Study urges shoe industry to address impact of tanneries in India

Tanneries in India’s Uttar Pradesh and Tamil Nadu are causing significant damage to their local environments and communities, provoking the quality of groundwater to deteriorate and destroying agricultural soil, according to the report ‘Watch Your Step’ by the movement ‘Change Your Shoes’.


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Partners Inkota, Südwind, Global 2000, Cividep and SLD are calling on Indian companies to stop making profits at the expense of workers and start respecting international environmental and social standards.

The research, carried out in the states of Uttar Pradesh in the north and Tamil Nadu in the south of India, explore environmental pollution and health hazards, particularly those connected to the toxic chemical hexavalent chromium, facing local communities. Chrome tanning is the most common form of tanning in the areas where the research took place. The process consumes considerable amounts of water and uses different chemicals, resulting in high levels of wastewater and solid waste which often fails to meet the legal requirements.

"Highly toxic tannery wastewaters are mixed with other effluents on a daily basis and used to irrigate the fields," explains Pradeepan Ravi of Cividep, one of the authors of the study. "Waste like leather scraps was dumped on the roadside and burned outdoors."

The research revealed that workers are producing leather under hazardous conditions. "Employees are exposed to high temperatures and high levels of noise," says Inkota spokesperson Berndt Hinzmann. "They report muscle and joint pain, skin diseases, respiratory problems and eye irritation, as well as the loss of limbs in accidents." According to the report, employees also lack protective equipment. "The blatant discrepancy between applicable law and practice needs to change," Hinzmann continued.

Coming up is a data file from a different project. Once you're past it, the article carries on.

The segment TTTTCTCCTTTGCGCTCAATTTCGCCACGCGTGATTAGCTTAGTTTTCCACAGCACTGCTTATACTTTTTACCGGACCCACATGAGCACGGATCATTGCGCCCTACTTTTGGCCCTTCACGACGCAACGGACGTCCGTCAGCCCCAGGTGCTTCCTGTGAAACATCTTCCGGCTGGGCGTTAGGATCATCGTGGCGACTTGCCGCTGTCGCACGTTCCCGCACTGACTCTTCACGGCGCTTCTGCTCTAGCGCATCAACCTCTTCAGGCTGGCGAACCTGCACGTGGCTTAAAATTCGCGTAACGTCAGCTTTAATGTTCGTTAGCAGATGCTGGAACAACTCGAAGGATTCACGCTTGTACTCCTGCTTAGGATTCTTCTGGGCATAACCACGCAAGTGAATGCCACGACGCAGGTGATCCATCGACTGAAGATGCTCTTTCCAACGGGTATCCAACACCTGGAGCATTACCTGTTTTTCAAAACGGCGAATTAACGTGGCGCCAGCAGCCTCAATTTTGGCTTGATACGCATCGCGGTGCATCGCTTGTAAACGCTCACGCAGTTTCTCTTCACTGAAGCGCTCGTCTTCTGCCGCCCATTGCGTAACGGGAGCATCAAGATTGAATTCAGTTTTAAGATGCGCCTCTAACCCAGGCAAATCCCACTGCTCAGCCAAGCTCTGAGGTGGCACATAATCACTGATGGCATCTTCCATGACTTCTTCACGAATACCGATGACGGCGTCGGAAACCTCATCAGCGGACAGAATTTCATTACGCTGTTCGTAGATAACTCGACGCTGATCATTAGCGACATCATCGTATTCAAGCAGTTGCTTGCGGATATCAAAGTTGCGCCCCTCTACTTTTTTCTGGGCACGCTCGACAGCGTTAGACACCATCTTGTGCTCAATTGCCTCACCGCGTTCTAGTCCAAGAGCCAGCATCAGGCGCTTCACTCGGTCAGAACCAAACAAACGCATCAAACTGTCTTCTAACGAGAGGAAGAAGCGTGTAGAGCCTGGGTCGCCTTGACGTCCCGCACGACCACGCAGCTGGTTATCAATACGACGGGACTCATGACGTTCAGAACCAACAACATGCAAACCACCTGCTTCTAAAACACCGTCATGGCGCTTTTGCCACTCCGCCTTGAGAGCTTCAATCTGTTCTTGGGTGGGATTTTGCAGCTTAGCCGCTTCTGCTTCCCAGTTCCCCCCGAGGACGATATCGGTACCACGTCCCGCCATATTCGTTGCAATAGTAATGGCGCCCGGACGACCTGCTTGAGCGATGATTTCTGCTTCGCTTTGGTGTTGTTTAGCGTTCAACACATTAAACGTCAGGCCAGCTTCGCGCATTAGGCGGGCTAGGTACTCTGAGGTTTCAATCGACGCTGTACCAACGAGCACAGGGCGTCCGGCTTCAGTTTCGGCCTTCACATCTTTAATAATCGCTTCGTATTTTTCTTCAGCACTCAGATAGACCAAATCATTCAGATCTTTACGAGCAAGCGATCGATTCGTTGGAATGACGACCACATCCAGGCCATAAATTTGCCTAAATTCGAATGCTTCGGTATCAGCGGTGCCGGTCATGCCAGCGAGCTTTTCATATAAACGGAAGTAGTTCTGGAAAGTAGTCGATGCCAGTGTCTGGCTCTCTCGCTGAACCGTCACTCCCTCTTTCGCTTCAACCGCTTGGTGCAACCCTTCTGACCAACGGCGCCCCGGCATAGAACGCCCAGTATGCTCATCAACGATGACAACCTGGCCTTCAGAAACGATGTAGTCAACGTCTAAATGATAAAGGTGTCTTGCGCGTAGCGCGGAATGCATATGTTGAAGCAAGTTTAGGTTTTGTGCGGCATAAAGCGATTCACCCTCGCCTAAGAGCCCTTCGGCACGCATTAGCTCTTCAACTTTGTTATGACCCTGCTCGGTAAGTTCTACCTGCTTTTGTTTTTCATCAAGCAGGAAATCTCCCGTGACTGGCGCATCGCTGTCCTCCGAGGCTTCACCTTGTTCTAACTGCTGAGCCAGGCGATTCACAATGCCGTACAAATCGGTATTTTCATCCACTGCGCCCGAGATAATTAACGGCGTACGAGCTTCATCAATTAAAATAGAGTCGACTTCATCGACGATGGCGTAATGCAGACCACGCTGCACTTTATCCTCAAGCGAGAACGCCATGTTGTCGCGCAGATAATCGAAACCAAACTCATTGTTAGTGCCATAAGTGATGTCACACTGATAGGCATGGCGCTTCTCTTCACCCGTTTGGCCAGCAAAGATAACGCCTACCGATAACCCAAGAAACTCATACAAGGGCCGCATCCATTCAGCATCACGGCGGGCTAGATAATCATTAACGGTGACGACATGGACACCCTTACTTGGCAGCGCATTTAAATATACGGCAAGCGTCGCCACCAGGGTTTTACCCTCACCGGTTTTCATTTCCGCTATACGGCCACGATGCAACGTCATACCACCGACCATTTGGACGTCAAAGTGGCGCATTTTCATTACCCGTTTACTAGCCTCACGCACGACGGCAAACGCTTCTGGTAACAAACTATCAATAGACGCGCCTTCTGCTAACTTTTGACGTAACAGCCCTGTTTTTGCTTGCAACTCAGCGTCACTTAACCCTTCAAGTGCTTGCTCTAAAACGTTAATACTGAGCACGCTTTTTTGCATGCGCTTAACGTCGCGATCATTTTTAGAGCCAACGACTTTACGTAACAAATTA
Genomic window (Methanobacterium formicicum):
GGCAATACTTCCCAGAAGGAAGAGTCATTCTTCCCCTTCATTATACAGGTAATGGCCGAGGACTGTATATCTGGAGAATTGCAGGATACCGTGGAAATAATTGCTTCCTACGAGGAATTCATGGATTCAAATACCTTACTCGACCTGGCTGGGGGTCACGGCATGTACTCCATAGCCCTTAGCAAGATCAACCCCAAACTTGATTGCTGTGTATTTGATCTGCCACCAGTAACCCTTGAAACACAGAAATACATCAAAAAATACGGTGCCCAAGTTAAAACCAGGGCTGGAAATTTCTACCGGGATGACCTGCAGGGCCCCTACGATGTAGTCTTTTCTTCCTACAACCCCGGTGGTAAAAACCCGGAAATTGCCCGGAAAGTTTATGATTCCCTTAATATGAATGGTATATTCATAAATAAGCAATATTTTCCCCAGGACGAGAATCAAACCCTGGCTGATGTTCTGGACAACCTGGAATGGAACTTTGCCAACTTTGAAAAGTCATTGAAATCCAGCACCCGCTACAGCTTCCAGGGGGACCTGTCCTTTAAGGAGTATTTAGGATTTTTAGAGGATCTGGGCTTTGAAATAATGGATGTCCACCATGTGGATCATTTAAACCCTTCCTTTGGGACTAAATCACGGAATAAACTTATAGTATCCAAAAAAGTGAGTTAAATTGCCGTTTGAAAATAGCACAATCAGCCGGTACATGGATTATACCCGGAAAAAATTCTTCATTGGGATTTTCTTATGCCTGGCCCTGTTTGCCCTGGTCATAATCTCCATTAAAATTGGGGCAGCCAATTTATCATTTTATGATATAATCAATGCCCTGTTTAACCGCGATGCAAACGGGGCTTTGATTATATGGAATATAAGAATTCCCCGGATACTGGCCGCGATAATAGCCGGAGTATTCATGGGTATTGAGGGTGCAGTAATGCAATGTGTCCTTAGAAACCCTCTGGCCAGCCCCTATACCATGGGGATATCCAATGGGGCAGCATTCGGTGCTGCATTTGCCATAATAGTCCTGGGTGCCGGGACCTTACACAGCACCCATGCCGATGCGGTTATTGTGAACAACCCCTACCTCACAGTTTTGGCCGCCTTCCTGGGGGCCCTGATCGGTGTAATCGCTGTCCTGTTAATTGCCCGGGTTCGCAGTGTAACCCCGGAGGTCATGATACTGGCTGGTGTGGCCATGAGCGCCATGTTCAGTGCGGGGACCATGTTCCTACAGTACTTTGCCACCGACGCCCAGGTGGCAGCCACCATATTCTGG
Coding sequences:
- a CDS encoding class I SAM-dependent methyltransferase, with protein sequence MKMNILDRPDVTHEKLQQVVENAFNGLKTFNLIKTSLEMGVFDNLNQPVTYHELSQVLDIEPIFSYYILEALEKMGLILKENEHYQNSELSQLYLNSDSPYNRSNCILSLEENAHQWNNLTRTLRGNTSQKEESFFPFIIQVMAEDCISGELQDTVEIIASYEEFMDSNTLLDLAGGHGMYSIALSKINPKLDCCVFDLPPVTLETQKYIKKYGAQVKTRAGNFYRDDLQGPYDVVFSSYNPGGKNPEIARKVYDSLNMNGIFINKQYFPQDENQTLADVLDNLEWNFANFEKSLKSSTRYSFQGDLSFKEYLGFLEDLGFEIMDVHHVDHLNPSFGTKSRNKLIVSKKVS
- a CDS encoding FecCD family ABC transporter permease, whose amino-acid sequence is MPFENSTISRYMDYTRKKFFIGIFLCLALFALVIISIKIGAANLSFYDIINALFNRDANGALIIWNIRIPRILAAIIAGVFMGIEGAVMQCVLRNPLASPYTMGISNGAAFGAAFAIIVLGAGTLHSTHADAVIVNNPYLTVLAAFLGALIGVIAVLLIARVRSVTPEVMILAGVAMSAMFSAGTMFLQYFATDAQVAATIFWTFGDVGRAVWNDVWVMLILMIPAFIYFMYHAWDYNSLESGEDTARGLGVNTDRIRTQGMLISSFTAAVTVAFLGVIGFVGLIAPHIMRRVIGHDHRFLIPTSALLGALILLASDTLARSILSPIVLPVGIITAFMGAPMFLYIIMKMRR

“We need an industry-wide commitment,” adds Anton Pieper from Südwind. “Only when representatives of all stakeholders, including the European Union, international footwear brands, Indian authorities, footwear factories and tanneries actively engage, can working conditions and environmental conditions be effectively improved, ensuring that profits of the footwear and leather industries do not come at the cost of  those furthest down in the supply chain.”

To find alternatives, Change Your Shoes also explored existing initiatives. The ‘How to do better’ report shows that most initiatives fail to take a holistic approach, involve unions and NGOs, and rarely consider both environmental and social standards.

Change Your Shoes is an initiative of 18 human rights and labour rights organisations committed to a sustainable and ethical footwear supply chain. By raising consumer awareness, lobbying politicians and urging companies to exercise their due diligence, the campaign aims to improve the social and environmental conditions in the footwear and leather industry.

Translated by Barbara Santamaria

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